Three pounds of flour, one half pound of butter, two tablespoonfuls of ginger, two tablespoons of soda. Put the butter, flour, and other ingredients together and mix as much molasses as will make a dough. Roll into thin sheets. Cut in any shape you fancy and bake in a moderate oven.

Source: Modern Housekeeping Magazine, August 1905, Transcribed by C. Anthony

GRAHAM PUDDING

One and one-half cups of Graham flour; one cup of milk; one-half cup of molasses; one cup of raisins, seeded and chopped; one teaspoonful soda; one-half teaspoonful salt. Sift the Graham flour to make it light, but return the bran. Dissolve the soda in one tablespoonful of the milk and add the remainder of the milk, molasses and salt. Then pour all the mixture on the Graham flour, beating it thoroughly with a spoon; then stir in the fruit (and spice if you wish). Pour the pudding into a well greased mould and steam four hours. Serve with a wine or any rich sauce.

From Mrs. George A. Mumford, of Rhode Island, Alternate Lady Manager.

Source: Favorite Dishes, Compiled by Carrie V. Shuman, Chicago, 1893, Transcribed by C. Anthony

INDIAN MEAL PUDDING

In a mixing bowl place one teacup Rhode Island corn meal, five generous tablespoonfuls molasses, or use sugar. Add a litle salt, spice to taste, a tablespoonful or more of butter, and half a cup seeded raisins. Can be made richer by adding chopped suet, if desired. Upon these ingredients pour gradually one quart of boiling milk, rubbing the lumps even. Turn into a greased pudding dish, and just before placing in the oven pour in half a cup or more of cold milk, and do not stir much. Bake rather slowly until done.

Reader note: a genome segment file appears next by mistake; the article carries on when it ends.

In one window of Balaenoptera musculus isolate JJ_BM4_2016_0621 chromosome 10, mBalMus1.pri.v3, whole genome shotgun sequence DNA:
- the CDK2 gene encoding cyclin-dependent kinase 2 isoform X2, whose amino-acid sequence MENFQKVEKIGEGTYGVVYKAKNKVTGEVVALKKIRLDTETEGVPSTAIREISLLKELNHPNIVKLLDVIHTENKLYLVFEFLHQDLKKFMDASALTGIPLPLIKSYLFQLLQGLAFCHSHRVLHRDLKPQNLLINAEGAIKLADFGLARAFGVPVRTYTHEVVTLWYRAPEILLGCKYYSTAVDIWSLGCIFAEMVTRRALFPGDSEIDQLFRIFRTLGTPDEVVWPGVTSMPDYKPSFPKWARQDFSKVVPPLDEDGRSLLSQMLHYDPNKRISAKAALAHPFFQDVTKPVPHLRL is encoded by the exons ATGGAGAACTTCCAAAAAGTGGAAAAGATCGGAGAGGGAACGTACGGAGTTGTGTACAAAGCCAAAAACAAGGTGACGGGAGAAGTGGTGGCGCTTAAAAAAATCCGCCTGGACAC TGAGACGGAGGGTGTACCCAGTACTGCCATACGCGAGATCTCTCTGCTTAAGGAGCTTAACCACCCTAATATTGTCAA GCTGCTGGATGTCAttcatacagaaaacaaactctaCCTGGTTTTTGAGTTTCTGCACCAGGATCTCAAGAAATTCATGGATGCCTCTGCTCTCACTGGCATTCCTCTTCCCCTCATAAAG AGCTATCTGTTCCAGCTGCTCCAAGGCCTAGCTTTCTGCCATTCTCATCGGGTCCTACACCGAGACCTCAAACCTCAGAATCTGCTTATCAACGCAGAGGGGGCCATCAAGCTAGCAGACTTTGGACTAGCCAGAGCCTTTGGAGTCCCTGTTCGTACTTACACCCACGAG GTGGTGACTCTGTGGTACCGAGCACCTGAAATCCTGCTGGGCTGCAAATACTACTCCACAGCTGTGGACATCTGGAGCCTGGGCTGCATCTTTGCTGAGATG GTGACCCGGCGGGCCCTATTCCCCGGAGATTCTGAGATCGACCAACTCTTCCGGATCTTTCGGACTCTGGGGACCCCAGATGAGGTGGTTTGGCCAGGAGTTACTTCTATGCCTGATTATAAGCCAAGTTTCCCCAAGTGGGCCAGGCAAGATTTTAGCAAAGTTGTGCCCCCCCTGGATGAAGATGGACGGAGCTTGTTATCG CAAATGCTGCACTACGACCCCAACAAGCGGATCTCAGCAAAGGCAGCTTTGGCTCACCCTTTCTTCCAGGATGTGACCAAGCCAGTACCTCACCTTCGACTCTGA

To spoil this pudding stir the meal into the boiling milk; to have it rich and satisfying and wholesome, follow directions as given.

Source: Modern Housekeeping Magazine, August 1905, Transcribed by C. Anthony

PRUNE WHIP

Cook one quart of prunes until tender; add one half cup of sugar. Rub through a colander. Beat the whites of four eggs stiff, add prunes and bake slowly fifteen minutes in a dish set over hot water.

Source: Modern Housekeeping Magazine, August 1905, Transcribed by C. Anthony

SHAKER APPLE CAKE

Mix one cup sour buttermilk, one teaspoon soda, one quarter teaspoon salt, with sufficient flour to make the dough thick enough to roll out, adding two tablespoons beef drippings and one cup chopped apple, not too sour. Bake in cake tins, and eat hot with maple syrup or vinegar sauce.

Source: Modern Housekeeping Magazine, August 1905, Transcribed by C. Anthony

SHAKER DRIED APPLE SAUCE

Wash and soak dried apples. Add one half pound sugar, and boil twelve hours, adding water as needed. This makes a delicious red apple sauce.

Source: Modern Housekeeping Magazine, August 1905, Transcribed by C. Anthony

SPONGE PUDDING

Mix one cup sifted flour with one cup milk, and pour into one cup boiling milk, stirring till it thickens, then add a half cup each of sugar and butter and beat. When cool, add six eggs separately beaten and bake in dish set in hot water one hour. Serve with hard sauce.

Source: Modern Housekeeping Magazine, August 1905, Transcribed by C. Anthony